Perhaps the best thing about Monica Potts’ latest (and maybe first; I’m not sure exactly when she left the Prospect) column for The Daily Beast is the headline: “The Big, Long, 30-Year Conservative Lie.” She’s alluding to the common view on the Right that inequality and poverty are natural, healthy developments in a free society, and that doing anything about it would be economically ruinous and morally suspect.
But as she notes, an unusual authority has weighed in against the “natural and healthy” lie: Standard and Poor’s:
Inequality is bad for the economy….
The latest to say so is the rating agency Standard and Poor’s, not exactly a bastion of lefty propaganda. An S&P report released August 5 says that rising inequality—gaps in both income and wealth—between the very rich and the rest of us is hurting economic growth. The agency downgraded its forecast for the economy in the coming years because of the record level of inequality and the lack of policy changes to correct for it. The report’s authors argue against the notion that caring about equality necessarily involves a trade-off with “efficiency”—that is, a well-functioning economy.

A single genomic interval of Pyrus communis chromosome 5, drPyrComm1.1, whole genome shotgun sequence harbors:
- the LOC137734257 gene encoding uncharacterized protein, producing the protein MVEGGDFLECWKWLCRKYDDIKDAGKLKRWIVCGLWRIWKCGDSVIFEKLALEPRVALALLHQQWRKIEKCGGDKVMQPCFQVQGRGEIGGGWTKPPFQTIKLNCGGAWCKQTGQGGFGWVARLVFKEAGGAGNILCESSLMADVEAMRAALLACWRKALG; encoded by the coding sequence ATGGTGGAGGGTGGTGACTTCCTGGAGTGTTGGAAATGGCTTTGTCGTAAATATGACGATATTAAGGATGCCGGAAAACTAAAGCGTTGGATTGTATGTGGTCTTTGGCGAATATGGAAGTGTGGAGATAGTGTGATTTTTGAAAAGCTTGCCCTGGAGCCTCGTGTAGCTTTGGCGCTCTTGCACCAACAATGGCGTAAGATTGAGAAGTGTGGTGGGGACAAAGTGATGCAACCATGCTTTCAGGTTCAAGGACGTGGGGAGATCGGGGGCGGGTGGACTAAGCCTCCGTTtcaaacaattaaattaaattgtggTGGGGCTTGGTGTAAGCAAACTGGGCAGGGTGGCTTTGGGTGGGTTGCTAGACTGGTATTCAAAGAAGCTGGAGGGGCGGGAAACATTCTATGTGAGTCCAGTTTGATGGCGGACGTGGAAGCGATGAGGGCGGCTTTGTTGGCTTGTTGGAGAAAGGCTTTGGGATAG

To be sure, they’re not making a case for a massive government intervention to help low-income Americans. They discuss the benefits of current policy proposals—like raising the federal minimum wage to $10.10 per hour—with the caveats that such changes could have potential negative consequences—like dampening job growth. (Most economists agree that such a small hike wouldn’t have that impact.)
At its core, though, the S&P report does argue that pulling people out of poverty and closing the gap between the 1 percent and the 99 percent will increase economic growth. The authors argue for some redistributive policies, like increased financial aid for post-secondary education. “The challenge now is to find a path toward more sustainable growth, an essential part of which, in our view, is pulling more Americans out of poverty and bolstering the purchasing power of the middle class,” the authors write. “A rising tide lifts all boats but a lifeboat carrying a few, surrounded by many treading water, risks capsizing.”
That’s a nautical metaphor we should all commit to memory.
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